That brightens up the sky.

The cold wind in the winter,
The pleasant summer sun,

The ripe fruits in the garden,
He made them every one.

Cecil Alexander wrote this hymn for children in 1848.

Previous Blog:  All Things Bright and Beautiful (1)

Next Blog:  All Things Bright and Beautiful (3)

 

Is Our God Too Small?

 

For the Lord of all will not stand in awe of anyone,
or show deference to greatness;
because he himself made both small and great,
and he takes thought for all alike.

(Solomon 6:7)

Is our God too small?

“Too” can mean in English, “also.”  So yes, our God is too small.  As Solomon says God created the great and the small and is not more impressed with the great than the small.  God’s love is a constant in the universe, even for the tiniest of things.  Nothing is too small for God and everything is also small for the Creator of all.

One of the effects of the several surgeries, cancer and chemo which I have experienced over the past two years is that my world has shrunk in many ways.  Obviously planet earth has not grown smaller, but the part of it in which I participate has decreased in size.   I go on photo safaris very seldom these days.  When on those rare occasions I do go, it seldom is beyond the county I reside in.  And I tend to be paying attention to the small things.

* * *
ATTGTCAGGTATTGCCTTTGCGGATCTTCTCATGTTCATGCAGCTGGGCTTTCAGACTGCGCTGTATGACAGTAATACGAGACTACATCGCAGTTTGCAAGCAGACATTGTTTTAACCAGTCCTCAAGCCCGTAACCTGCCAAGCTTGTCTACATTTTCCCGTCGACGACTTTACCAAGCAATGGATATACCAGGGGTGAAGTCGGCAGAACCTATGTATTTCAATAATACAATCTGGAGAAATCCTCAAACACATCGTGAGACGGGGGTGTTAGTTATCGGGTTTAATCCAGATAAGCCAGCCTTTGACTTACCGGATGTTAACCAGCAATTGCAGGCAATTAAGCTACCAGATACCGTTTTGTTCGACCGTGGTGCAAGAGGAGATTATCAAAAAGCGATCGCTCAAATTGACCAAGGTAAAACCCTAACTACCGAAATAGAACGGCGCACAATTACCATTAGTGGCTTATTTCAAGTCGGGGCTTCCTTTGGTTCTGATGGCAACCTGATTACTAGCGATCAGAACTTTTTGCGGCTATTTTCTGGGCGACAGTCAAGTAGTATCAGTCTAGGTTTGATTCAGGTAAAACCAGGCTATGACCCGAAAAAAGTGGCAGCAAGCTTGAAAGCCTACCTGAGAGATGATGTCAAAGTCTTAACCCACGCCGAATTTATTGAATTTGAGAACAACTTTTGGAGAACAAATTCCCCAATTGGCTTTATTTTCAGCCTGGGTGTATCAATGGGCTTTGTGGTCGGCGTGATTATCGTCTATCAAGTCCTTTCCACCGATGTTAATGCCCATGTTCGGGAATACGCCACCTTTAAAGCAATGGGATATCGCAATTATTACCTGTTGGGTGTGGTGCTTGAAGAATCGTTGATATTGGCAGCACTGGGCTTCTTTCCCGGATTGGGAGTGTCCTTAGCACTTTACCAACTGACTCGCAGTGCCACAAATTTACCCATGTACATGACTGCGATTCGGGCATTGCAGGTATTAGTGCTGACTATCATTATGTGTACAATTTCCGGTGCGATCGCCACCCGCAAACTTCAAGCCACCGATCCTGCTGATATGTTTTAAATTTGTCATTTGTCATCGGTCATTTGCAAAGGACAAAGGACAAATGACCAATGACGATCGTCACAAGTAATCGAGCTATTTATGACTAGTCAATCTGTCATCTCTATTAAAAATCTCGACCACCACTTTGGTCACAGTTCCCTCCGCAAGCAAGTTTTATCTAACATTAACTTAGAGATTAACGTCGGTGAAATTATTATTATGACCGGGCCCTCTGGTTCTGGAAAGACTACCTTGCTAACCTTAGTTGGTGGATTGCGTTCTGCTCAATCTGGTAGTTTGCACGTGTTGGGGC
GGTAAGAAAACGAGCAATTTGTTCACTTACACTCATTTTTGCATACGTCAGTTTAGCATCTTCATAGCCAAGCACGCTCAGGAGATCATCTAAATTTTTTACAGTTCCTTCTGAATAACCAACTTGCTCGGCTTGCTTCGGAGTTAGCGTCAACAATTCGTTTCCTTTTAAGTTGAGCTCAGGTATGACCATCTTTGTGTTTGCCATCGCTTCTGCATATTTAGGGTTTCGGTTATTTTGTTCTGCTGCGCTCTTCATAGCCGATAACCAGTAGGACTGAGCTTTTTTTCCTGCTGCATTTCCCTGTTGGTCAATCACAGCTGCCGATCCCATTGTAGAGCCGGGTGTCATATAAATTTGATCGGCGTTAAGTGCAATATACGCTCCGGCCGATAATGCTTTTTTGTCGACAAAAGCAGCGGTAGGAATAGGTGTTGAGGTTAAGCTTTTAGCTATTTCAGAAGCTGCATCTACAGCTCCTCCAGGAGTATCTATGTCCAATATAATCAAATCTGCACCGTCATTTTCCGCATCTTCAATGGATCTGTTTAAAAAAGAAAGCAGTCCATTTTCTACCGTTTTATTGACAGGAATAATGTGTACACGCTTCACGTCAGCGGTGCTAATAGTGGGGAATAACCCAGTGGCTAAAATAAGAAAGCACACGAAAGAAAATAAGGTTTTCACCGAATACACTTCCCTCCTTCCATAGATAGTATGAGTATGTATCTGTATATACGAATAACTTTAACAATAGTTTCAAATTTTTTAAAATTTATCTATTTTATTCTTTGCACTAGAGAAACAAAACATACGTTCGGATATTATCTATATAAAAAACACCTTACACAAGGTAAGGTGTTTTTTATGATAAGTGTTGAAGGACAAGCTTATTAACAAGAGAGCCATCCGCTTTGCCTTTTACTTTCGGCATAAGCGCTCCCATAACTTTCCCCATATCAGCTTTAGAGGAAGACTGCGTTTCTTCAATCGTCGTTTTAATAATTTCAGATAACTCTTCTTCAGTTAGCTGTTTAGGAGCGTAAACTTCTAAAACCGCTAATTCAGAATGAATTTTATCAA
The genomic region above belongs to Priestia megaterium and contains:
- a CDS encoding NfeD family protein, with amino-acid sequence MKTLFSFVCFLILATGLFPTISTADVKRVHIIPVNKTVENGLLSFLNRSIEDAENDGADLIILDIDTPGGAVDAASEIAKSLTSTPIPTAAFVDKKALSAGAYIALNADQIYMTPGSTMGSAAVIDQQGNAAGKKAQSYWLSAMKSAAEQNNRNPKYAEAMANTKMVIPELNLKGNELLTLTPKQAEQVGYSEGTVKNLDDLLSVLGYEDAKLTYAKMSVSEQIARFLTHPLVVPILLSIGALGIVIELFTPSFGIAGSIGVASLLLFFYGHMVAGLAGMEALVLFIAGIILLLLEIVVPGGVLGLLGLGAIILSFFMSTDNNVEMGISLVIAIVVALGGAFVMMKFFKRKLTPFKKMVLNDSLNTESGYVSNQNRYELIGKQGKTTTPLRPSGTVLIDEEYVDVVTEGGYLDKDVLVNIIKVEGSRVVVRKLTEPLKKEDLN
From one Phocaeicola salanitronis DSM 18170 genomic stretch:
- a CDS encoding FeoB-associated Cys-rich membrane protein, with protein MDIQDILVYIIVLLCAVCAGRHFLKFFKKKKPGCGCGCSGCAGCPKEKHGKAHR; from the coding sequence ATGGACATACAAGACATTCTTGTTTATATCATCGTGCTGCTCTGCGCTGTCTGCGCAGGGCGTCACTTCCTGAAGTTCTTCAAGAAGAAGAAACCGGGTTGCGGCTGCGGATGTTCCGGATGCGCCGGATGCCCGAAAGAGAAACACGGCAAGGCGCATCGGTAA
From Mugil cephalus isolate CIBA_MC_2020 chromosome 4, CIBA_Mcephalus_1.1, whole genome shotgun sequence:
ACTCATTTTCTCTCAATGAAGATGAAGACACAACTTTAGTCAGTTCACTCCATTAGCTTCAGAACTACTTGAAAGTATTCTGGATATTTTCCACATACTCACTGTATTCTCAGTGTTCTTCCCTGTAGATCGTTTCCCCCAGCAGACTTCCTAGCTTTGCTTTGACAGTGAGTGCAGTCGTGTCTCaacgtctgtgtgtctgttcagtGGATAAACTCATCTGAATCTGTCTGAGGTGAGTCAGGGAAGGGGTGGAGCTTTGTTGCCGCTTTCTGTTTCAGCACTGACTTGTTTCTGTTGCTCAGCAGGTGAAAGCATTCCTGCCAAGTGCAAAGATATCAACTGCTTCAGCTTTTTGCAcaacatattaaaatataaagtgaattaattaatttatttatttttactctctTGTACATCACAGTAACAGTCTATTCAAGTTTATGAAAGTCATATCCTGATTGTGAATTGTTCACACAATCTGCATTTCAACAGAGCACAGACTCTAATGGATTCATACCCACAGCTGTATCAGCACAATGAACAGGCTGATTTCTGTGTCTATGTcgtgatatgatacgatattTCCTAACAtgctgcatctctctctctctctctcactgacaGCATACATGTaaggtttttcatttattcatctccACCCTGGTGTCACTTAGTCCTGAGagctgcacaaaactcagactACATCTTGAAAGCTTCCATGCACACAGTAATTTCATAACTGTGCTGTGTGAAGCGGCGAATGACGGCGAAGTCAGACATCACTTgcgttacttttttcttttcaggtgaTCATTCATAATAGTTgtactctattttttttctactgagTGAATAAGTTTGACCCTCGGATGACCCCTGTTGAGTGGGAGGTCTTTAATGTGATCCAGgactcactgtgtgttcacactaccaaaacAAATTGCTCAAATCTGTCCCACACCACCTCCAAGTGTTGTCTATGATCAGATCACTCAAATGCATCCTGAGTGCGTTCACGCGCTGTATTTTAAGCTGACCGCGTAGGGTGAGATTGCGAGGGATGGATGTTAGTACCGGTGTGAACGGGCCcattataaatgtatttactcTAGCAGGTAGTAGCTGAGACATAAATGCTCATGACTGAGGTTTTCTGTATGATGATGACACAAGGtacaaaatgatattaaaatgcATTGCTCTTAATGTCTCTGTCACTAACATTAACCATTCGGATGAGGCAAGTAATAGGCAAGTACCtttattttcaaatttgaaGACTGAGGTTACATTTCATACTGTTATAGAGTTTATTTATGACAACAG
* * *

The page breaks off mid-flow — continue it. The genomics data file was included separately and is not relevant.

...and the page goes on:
I am not as steady as I used to be so getting macro photos becomes trickier as I don’t haul along a tripod.  But I do so appreciate and enjoy what I am able to see.  God makes things so beautiful – even that which is close and tiny.

I thought I would celebrate the little, the tiny and the small in this blog, giving thanks to God for all things.  It is amazing how small things can so attract one’s attention or jump into one’s vision.  Especially true if one is being attentive to the little things in life – if one has the eyes to see, the tiniest things can be captivating and even fill one’s eyes.

“Better is a little with the fear of the LORD

than great treasure and trouble with it.”   (Proverbs 15:16)

“… one who despises small things will fail little by little.” (Sirach 19:1)

“The bee is small among flying creatures,

but what it produces is the best of sweet things.”  (Sirach 11:3)

“Praise our God,

all you his servants,

and all who fear him,

small and great.”   (Revelation 19:5)

People ask me frequently if I’m doing “better.”  I always have to consider how to answer that.  A “little.”  For God takes thought for the small.  The doctors only speak about coping and managing,  not so much about better and worse.  A scale of one to ten.  “Better” for me is a moment not the direction in which things are headed.  So I can always enjoy the moment – a little.